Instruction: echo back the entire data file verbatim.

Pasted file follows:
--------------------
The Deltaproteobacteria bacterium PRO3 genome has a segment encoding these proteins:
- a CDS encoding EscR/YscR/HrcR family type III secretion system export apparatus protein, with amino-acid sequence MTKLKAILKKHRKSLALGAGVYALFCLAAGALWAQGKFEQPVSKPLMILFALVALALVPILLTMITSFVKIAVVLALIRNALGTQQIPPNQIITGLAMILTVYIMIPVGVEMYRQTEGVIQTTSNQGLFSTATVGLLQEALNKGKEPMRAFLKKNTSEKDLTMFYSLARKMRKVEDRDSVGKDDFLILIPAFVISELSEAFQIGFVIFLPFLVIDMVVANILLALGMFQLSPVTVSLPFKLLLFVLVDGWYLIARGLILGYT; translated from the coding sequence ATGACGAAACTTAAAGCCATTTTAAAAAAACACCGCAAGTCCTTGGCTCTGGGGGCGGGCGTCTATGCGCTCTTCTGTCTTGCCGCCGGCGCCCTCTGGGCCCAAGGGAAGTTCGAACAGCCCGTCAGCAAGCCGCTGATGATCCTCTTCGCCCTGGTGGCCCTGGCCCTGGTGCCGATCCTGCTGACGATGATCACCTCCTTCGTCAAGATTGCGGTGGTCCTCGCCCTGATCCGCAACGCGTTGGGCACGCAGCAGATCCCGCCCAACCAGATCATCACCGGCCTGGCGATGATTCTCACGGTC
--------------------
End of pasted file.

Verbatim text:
The Deltaproteobacteria bacterium PRO3 genome has a segment encoding these proteins:
- a CDS encoding EscR/YscR/HrcR family type III secretion system export apparatus protein, with amino-acid sequence MTKLKAILKKHRKSLALGAGVYALFCLAAGALWAQGKFEQPVSKPLMILFALVALALVPILLTMITSFVKIAVVLALIRNALGTQQIPPNQIITGLAMILTVYIMIPVGVEMYRQTEGVIQTTSNQGLFSTATVGLLQEALNKGKEPMRAFLKKNTSEKDLTMFYSLARKMRKVEDRDSVGKDDFLILIPAFVISELSEAFQIGFVIFLPFLVIDMVVANILLALGMFQLSPVTVSLPFKLLLFVLVDGWYLIARGLILGYT; translated from the coding sequence ATGACGAAACTTAAAGCCATTTTAAAAAAACACCGCAAGTCCTTGGCTCTGGGGGCGGGCGTCTATGCGCTCTTCTGTCTTGCCGCCGGCGCCCTCTGGGCCCAAGGGAAGTTCGAACAGCCCGTCAGCAAGCCGCTGATGATCCTCTTCGCCCTGGTGGCCCTGGCCCTGGTGCCGATCCTGCTGACGATGATCACCTCCTTCGTCAAGATTGCGGTGGTCCTCGCCCTGATCCGCAACGCGTTGGGCACGCAGCAGATCCCGCCCAACCAGATCATCACCGGCCTGGCGATGATTCTCACGGTC